Much like in the rest of Europe, immigration and the European Union have become hot-button issues for most Italians who will be heading to the polls on March 4.
Tensions exploded on Feb. 23 when a man opened fire in public in the town of Macarata and seemed to only target African immigrants, wounding six but killing none.
The 28-year-old suspect, Luca Traini, had no prior criminal record but apparently was a candidate for the anti-mass immigration Northern League in the local election for the city of Corridonia last year, a race that he lost.
Traini told police that he was out to avenge the death of 18-year-old Pamela Mastropietro, who was found brutally murdered and dismembered. A Nigerian drug dealer is suspected of the murder by authorities.
Protesters in Macarata denounced what they perceive to be the rising far right in Italy, shouting anti-racist and anti-fascist slogans.
Some of them also claimed that unemployment has nothing to do with mass immigration and that the government is purely at fault for that.
"If there's unemployment, blame the government, not the migrants," protesters shouted. "The political parties are using populism to create hate, terror and division," said Valentina Guiliodora, one of the protestors in Macarata.
Immigration is an issue affecting the entire continent both criminally and politically.
Many European nations have seen a somewhat substantial rise in anti-immigration sentiment, a feeling that been rising ever since German Chancellor Angela Merkel decided to de facto open Europe's borders to not only Syrian civil war evacuees and refugees, but also many people from Central Asia and sub-Saharan Africa, most of whom made their way to Europe via Turkey, Greece or Italy.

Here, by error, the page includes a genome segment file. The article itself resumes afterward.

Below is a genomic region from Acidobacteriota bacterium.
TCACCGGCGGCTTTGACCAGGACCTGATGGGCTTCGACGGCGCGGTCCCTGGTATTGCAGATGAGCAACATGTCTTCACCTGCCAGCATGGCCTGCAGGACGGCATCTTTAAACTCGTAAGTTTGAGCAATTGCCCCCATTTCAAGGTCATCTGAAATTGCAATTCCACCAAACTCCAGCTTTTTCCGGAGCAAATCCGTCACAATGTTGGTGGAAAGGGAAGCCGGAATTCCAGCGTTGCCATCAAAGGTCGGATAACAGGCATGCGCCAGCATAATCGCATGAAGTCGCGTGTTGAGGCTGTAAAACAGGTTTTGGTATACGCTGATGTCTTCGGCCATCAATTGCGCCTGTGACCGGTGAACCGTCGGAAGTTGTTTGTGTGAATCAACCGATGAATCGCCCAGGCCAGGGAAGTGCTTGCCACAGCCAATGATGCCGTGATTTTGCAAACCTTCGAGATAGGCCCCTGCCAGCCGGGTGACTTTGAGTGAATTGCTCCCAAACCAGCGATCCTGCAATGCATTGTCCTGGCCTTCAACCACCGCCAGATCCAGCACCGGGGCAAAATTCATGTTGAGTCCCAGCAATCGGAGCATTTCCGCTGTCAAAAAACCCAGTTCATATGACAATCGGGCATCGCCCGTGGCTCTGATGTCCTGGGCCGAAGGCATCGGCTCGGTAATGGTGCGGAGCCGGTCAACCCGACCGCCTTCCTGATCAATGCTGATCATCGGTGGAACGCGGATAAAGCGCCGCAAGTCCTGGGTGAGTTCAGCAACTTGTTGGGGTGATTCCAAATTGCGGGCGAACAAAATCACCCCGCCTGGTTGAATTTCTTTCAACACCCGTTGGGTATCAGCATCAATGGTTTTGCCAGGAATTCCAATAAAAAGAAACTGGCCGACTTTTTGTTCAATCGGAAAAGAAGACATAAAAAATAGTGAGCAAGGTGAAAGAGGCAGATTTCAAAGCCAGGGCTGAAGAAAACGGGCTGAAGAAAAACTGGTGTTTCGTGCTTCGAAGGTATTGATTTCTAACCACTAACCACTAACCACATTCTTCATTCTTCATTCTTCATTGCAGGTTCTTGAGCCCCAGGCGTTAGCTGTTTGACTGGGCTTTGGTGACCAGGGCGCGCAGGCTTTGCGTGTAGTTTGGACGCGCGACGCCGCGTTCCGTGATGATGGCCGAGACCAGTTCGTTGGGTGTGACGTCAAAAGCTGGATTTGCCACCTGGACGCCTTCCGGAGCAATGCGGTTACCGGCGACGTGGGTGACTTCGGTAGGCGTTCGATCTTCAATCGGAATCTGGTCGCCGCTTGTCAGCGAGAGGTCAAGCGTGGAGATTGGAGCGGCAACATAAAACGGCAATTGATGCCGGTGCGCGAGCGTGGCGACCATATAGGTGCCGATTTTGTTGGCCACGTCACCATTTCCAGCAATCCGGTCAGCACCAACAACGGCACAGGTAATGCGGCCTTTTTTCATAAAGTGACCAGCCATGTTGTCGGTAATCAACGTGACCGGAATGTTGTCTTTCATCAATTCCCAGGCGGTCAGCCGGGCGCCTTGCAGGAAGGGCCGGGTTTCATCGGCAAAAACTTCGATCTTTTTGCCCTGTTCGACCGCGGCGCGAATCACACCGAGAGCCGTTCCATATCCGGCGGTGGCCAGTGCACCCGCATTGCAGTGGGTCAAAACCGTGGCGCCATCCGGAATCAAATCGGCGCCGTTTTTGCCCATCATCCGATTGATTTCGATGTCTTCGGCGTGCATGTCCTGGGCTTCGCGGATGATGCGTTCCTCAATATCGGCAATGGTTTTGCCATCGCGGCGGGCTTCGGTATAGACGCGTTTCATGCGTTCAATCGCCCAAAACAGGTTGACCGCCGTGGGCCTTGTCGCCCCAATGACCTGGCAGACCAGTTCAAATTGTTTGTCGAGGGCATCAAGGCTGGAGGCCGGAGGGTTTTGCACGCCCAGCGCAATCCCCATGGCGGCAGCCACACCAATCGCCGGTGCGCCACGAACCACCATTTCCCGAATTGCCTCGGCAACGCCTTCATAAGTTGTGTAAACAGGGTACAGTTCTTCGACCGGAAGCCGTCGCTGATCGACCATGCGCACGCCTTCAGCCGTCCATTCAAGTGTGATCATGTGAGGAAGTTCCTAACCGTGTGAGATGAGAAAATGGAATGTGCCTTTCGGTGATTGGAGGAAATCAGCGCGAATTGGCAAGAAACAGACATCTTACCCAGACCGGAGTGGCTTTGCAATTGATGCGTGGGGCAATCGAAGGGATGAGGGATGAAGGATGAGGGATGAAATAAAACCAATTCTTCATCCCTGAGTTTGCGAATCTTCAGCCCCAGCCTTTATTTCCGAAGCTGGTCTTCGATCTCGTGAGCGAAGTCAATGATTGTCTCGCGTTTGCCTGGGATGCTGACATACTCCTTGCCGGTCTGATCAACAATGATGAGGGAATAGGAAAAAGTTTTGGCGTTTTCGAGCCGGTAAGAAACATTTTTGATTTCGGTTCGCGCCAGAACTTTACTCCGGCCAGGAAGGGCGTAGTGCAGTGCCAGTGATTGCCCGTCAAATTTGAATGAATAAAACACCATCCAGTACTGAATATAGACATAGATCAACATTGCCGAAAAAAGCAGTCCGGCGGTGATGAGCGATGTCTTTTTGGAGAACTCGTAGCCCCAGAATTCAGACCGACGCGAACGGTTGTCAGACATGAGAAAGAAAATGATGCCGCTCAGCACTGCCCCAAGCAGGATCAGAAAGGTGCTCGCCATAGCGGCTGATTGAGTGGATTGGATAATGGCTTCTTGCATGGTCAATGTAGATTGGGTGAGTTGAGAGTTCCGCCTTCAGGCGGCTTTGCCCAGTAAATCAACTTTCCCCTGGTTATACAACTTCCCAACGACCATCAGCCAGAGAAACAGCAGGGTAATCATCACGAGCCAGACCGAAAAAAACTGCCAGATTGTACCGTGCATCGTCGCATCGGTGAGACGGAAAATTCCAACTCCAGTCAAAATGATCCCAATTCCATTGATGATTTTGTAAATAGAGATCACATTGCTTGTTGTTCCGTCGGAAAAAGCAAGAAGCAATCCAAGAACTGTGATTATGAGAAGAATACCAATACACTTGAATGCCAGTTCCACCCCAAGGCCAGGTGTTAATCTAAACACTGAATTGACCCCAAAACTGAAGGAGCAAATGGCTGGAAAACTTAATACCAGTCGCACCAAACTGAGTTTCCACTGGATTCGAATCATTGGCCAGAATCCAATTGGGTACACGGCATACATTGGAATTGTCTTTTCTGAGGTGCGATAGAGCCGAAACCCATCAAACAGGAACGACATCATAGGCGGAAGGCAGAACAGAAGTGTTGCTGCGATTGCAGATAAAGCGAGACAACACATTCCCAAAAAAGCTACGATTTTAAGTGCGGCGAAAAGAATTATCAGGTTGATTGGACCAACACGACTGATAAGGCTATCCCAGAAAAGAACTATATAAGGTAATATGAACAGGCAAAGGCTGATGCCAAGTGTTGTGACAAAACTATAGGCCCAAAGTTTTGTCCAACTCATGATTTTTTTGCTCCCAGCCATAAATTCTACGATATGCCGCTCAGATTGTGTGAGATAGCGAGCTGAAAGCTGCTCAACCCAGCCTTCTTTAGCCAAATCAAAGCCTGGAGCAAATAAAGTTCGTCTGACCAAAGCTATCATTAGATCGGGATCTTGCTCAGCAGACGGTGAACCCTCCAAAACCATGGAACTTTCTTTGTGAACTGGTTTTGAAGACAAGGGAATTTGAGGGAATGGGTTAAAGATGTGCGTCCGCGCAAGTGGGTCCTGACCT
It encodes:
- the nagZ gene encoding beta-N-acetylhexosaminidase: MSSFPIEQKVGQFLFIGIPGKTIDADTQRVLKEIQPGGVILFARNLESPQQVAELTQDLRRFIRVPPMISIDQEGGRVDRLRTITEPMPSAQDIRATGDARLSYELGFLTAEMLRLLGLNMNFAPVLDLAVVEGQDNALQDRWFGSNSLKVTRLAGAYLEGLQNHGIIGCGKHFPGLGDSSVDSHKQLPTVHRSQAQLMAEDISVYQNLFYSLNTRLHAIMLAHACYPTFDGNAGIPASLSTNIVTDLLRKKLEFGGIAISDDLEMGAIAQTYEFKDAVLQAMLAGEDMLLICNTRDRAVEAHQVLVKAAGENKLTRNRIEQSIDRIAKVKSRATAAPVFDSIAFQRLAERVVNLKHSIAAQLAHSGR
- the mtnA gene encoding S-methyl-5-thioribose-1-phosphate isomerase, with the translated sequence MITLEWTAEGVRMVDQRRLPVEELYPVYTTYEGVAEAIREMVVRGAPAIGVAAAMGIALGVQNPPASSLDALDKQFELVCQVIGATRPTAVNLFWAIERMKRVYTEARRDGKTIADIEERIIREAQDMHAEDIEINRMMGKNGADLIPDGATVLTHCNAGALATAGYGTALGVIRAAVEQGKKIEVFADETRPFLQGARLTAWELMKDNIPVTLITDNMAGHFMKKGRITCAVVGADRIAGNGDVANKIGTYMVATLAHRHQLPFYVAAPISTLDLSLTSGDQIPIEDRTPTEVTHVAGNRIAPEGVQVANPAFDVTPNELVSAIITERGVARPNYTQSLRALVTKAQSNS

The role the European Union has so far played in this crisis hasn't been minor. The United Kingdom's decision to leave the EU, for example, was largely driven by public opinion of not only non-EU but also intra-EU immigration, mainly from the eastern bloc, which has also been vehemently fighting the EU on the issue of immigration, not wanting to take any immigrants in.
More than half of Poland's citizens, for example, would rather leave the EU than take in immigrants; the same goes for other countries in the Visegrád group, including the Czech Republic, Slovakia and Hungary.
These anti-EU sentiments have spread in Italy just as they did in Greece a few years back. While concerns with the EU in Greece were largely based upon economic issues, Italians are suffering not only from economic but also migratory mismanagement on behalf of the EU, which has given rise to Eurosceptics there as well as everywhere on the continent.
However, while most other member states have Eurosceptic parties on one side of the isle and pro-EU parties on the other, most major and minor Italian parties have been very critical and other times outright hostile towards Brussels.
Three-time former Prime Minister Silvio Berlusconi of the Forza Italia, currently running in a coalition with three other center-right and right wing parties, has said that the 600,000 illegal immigrants in Italy are a "social time bomb." He has instead proposed a "Marshall Plan" for Africa that would create jo
bs and dissuade immigrants from leaving their home countries.
Deborah Bergamini of the of Forza Italia has said that opposition parties cannot be allowed to ignore the issue, pointing to official data that showed that in the first seven months of 2017, 1,534 Italians and 904 illegals were charged with rape.
"Some 40 percent of rapes are being committed by foreigners who make up 8 percent of the population. You can't sweep this under a carpet," she said.
Berlusconi's right-wing coalition, which includes the Northern League, is leading in Italian polls.
Unfathomably, despite having the fourth largest economy in Europe, Italy also has the fourth largest unemployment rate in the EU, at 11.2 percent, and the second biggest youth unemployment rate at a little over 40 percent, second to Greece.
Italy also has the fourth highest public debt in the world, and the number of Italians estimated to be living in extreme poverty is just under 12 percent.
The lack of jobs is a critical factor for youth's support for Eurosceptic and anti-immigration parties and has the potential to shake the EU once more come March 4 as according to polling the majority of people under 45 would vote to leave the EU if they had the opportunity, while older generations are in favor of remaining.
The Eurosceptic Five Star Movement for example, is currently polling 27 percent, with the center-left and center-right coalition at 28 and 37 percent, respectively.